There’s rarely a single right answer, but there are wrong answers. I have a decently extensive list of questions for the folks I’ve been interviewing (and I usually throw some more in on the fly). For some of them, I’m looking for a specific type of answer, but for a lot of them I’m just trying to get to know the candidate. Compose your answers in a way that honestly reflects your experience and personality while acknowledging (even if indirectly) what the interviewer is likely looking for in a candidate. There’s a lot of wiggle room, just be aware of how you’re presenting yourself.

Ask good questions. This is one of the easiest ways to set yourself apart from other candidates. When I’m interviewing people, this matters more than a good number of the questions I ask. If you ask thoughtful, insightful questions, I’ll remember you. And it will prove that:

  1. You’ve done your homework
  2. You’re truly interested
  3. You’ve got critical thinking skills.

Some good stock questions are things like what the day-to-day routine is like or what a person’s favorite part of working there is, but try to think of one or two that are highly specific to the role/company or otherwise out of the box. One of my favorites when being interviewed is to ask people what they wish I would have asked. One that endeared me to a candidate when interviewing them was about my preference on a highly contested (like to the point of being an inside joke) topic in my field.

Think about it as a date, not a test. When it comes down to it, this isn’t about simply checking boxes or passing a test (see above). Interviewers want to see if you’re the right fit for the company and the role, and you should be considering the same thing. If it’s not a place that would be good for you (and you aren’t in a situation in which you really need it), it might be best to consider other jobs. It’s about both parties assessing the chemistry and likelihood of a successful partnership. Make them want to swipe right.

Ultimately, breathe and do your best. You’ll be fine.

I hope that was helpful! If you have any interviewing advice (or questions), feel free to leave them in a comment below, on Twitter @ohgrowup, or Instagram @oh.grow.up! Thanks for reading, and happy adulting!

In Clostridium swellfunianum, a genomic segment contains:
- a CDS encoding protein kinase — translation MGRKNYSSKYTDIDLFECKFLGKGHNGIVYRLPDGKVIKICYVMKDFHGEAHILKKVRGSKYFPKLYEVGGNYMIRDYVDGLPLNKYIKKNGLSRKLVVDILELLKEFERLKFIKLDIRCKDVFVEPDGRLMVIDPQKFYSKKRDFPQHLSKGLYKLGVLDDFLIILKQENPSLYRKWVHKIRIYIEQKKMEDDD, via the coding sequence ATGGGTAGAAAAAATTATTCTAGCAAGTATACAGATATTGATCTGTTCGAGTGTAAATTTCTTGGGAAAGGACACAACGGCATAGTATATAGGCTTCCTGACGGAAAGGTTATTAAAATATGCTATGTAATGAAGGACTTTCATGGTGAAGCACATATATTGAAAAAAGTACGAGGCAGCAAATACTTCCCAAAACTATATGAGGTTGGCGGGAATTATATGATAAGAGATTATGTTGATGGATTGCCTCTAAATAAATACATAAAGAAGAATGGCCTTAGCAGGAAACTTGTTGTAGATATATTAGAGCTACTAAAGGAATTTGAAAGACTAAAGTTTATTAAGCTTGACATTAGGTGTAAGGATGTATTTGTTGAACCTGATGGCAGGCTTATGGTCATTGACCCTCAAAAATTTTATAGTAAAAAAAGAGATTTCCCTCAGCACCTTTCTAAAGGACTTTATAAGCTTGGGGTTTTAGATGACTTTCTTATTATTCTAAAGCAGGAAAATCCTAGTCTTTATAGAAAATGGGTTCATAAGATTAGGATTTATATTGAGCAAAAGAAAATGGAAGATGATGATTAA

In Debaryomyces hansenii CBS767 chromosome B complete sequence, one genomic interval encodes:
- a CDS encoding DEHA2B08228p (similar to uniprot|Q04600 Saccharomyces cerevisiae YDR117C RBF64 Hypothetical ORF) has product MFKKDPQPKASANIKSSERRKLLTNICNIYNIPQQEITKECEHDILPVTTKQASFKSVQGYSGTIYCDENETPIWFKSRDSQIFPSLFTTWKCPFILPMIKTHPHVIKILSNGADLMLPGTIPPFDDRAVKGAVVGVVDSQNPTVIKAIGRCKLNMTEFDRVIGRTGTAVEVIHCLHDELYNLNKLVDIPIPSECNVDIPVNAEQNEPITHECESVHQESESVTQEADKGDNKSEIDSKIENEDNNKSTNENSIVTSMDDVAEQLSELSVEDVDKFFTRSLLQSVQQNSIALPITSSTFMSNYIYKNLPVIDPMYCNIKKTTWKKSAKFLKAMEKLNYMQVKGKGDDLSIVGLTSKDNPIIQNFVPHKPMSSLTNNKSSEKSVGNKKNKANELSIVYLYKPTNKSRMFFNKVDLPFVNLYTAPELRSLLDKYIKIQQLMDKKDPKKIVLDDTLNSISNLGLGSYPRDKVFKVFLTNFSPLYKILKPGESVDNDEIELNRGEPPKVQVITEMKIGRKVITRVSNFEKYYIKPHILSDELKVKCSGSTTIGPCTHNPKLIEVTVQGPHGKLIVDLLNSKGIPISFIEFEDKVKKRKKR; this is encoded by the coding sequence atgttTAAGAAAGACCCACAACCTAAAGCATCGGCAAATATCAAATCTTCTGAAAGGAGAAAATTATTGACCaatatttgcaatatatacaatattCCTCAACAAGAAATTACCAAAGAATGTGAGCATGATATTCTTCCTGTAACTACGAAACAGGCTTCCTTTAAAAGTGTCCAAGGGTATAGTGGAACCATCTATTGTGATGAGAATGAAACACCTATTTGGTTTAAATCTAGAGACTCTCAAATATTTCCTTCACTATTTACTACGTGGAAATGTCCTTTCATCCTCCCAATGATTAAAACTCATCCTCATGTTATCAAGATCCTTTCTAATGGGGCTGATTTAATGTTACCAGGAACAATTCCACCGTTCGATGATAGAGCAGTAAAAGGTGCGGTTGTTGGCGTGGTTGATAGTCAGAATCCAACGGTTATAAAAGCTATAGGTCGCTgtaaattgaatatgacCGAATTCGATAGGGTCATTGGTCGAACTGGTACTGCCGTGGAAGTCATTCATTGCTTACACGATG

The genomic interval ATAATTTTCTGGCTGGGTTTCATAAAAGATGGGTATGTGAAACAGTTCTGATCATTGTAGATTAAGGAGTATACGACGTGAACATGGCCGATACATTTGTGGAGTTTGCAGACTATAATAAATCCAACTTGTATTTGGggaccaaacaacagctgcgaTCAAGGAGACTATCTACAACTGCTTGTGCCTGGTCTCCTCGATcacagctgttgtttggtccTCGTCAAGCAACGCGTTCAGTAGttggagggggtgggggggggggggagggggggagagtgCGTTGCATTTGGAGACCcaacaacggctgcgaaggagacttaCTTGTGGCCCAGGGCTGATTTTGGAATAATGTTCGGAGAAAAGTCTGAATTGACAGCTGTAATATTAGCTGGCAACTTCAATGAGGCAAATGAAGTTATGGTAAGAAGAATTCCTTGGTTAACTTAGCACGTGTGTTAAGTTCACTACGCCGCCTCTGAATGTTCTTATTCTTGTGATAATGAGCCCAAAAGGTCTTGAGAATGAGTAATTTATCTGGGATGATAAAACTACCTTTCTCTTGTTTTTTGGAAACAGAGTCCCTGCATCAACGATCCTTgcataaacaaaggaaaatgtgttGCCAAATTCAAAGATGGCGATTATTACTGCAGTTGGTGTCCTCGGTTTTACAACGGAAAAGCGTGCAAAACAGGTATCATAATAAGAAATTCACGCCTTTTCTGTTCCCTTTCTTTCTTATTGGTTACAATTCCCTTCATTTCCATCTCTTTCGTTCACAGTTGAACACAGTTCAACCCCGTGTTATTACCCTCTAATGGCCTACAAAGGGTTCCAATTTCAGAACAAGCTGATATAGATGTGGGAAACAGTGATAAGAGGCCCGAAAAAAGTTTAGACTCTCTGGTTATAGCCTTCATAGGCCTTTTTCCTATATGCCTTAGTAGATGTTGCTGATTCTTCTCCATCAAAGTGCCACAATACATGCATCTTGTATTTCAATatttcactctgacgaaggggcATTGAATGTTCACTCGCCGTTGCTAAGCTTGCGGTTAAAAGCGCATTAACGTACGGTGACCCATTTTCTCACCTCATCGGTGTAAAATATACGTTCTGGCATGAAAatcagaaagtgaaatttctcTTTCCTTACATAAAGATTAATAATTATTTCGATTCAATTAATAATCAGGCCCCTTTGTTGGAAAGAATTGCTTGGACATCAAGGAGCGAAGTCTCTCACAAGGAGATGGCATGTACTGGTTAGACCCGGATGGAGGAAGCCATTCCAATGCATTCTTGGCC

(Photo is a free stock photo because it would not be professional to post the inside of my office building.)

P.S. I am still locked out of Instagram (@ support, come thru), but all the recent posts will get updated on there as soon as I’m back in!

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Deserve is not a dirty word

Ooh, this can be a touchy one. I don’t know what your thoughts (or perhaps more importantly, feelings) about the word “deserve” are, but mine are… complicated. Thankfully, my parents made sure I wasn’t allowed to grow up entitled, and they placed a lot more emphasis on ideas like “earn” than deserve. But I naturally have a strong sense of duty and an unhealthy bend toward perfectionism, which means sometimes I take that too far.

When I say perfectionism I don’t mean the annoying job interview thing where you say, “Oh, I just can’t stop until I’ve gotten things just right.” I mean the nagging, overthinking sort of perfectionism that sparks worry and thought spirals of everything that could go wrong if I don’t do literally everything perfectly. (If you’ve ever seen The Good Place, Chidi is a prime example.)

Add all that in to the negative messages society and companies are throwing at us all day long that we’re not good enough on our own, that we always need something, and it’s a bit of a mess. As a result, I let myself spend a lot of years thinking that if I said I “deserved” anything I was being selfish or arrogant.

But that’s simply not true. I deserve quite a lot of good things.

Of course, I don’t deserve every good thing under the sun. I can’t have anything I want period, let alone just because I want it. But there’s a lot of room between that level of entitlement and doubting I even deserve the space I take up or the love friends and family give. And it takes a developed sense of discernment to know where the line is, but it’s a really important part of being not just an adult, but an emotionally, mentally, and spiritually healthy person.

I am just as prone to flaws and bad decisions as everyone else, even if they’re different ones. But I’m also just as capable of goodness and light and compassion. I’m just as worthy of love and respect. I deserve my space in this world. I deserve to matter, and to not feel guilty about that. I deserve to extend myself the same forgiveness and grace that I (try to) offer other people. I deserve to feel happy. I deserve to feel. I deserve to pay attention to what I need, and to take time to refill or reset. I deserve the effort it takes to live a good life. I deserve life.

I deserve good things.

Just saying that still feels awfully uncomfortable, but as part of a concerted effort to emphasize positive thinking and weaken negative thought patterns, it’s important.

This seems to be something younger generations are getting a bit better at, but especially as emerging adults life can sometimes get so chaotic that it starts to slip away. Hopefully for each of us, that can begin to be less.

One last thing to add: As important as it is to allow and embrace the good, honest, human things we deserve, it’s just as important to turn that outward. Every person you interact with, every life you encounter, also deserves their chance. It really just comes down to the Golden Rule, and the reminder that it goes both directions.